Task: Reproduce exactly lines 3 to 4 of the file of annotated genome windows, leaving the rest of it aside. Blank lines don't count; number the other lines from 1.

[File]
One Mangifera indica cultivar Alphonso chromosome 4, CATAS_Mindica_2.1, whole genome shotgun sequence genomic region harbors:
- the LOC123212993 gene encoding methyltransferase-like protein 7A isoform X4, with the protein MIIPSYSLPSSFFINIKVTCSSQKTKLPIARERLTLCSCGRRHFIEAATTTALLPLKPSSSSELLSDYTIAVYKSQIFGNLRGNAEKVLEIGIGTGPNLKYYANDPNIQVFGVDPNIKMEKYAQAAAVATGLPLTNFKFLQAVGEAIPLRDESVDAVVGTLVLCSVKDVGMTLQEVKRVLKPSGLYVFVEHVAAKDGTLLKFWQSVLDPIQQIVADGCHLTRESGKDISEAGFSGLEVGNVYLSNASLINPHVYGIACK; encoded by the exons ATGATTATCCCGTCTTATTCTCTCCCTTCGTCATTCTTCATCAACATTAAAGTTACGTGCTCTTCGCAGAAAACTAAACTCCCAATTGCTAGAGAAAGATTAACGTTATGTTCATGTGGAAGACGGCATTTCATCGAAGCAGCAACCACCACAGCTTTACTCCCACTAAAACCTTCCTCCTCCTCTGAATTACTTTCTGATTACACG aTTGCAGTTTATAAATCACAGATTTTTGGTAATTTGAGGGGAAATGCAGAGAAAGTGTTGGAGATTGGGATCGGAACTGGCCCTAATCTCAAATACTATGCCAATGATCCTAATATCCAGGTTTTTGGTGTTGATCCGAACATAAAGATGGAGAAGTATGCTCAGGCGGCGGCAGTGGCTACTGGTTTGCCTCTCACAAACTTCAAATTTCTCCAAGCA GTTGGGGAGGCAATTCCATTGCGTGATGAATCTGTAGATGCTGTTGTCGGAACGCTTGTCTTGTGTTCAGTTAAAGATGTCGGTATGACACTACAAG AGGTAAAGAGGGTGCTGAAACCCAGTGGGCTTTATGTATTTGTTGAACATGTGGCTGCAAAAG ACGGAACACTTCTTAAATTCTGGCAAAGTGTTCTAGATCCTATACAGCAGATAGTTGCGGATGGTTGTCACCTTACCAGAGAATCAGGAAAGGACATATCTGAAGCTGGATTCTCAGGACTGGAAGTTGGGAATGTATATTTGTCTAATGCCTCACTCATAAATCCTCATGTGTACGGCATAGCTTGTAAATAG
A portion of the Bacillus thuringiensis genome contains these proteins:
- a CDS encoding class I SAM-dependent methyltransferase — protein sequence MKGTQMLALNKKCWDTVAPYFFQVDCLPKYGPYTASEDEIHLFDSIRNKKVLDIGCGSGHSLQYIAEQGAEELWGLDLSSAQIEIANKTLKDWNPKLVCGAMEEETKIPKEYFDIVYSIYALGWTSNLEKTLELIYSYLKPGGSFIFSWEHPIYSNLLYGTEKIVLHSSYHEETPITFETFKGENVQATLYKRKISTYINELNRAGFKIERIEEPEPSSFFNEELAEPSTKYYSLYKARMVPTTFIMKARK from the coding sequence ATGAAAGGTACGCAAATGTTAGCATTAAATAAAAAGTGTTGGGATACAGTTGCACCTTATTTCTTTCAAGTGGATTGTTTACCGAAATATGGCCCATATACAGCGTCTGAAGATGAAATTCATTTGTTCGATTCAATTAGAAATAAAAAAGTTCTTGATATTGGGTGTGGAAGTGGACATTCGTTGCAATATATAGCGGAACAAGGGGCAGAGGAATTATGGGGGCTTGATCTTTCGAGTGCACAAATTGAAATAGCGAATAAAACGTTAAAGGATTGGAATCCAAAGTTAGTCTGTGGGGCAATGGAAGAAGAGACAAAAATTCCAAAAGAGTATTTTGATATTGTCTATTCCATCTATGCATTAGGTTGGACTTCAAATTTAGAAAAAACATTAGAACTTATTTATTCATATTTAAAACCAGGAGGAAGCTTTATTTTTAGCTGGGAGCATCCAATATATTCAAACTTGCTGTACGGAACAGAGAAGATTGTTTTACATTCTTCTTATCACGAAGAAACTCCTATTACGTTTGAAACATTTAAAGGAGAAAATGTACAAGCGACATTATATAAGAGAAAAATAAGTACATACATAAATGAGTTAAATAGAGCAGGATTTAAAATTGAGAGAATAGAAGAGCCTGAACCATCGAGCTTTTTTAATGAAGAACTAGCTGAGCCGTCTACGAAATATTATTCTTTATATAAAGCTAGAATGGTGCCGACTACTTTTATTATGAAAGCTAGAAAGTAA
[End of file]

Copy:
A portion of the Bacillus thuringiensis genome contains these proteins:
- a CDS encoding class I SAM-dependent methyltransferase — protein sequence MKGTQMLALNKKCWDTVAPYFFQVDCLPKYGPYTASEDEIHLFDSIRNKKVLDIGCGSGHSLQYIAEQGAEELWGLDLSSAQIEIANKTLKDWNPKLVCGAMEEETKIPKEYFDIVYSIYALGWTSNLEKTLELIYSYLKPGGSFIFSWEHPIYSNLLYGTEKIVLHSSYHEETPITFETFKGENVQATLYKRKISTYINELNRAGFKIERIEEPEPSSFFNEELAEPSTKYYSLYKARMVPTTFIMKARK from the coding sequence ATGAAAGGTACGCAAATGTTAGCATTAAATAAAAAGTGTTGGGATACAGTTGCACCTTATTTCTTTCAAGTGGATTGTTTACCGAAATATGGCCCATATACAGCGTCTGAAGATGAAATTCATTTGTTCGATTCAATTAGAAATAAAAAAGTTCTTGATATTGGGTGTGGAAGTGGACATTCGTTGCAATATATAGCGGAACAAGGGGCAGAGGAATTATGGGGGCTTGATCTTTCGAGTGCACAAATTGAAATAGCGAATAAAACGTTAAAGGATTGGAATCCAAAGTTAGTCTGTGGGGCAATGGAAGAAGAGACAAAAATTCCAAAAGAGTATTTTGATATTGTCTATTCCATCTATGCATTAGGTTGGACTTCAAATTTAGAAAAAACATTAGAACTTATTTATTCATATTTAAAACCAGGAGGAAGCTTTATTTTTAGCTGGGAGCATCCAATATATTCAAACTTGCTGTACGGAACAGAGAAGATTGTTTTACATTCTTCTTATCACGAAGAAACTCCTATTACGTTTGAAACATTTAAAGGAGAAAATGTACAAGCGACATTATATAAGAGAAAAATAAGTACATACATAAATGAGTTAAATAGAGCAGGATTTAAAATTGAGAGAATAGAAGAGCCTGAACCATCGAGCTTTTTTAATGAAGAACTAGCTGAGCCGTCTACGAAATATTATTCTTTATATAAAGCTAGAATGGTGCCGACTACTTTTATTATGAAAGCTAGAAAGTAA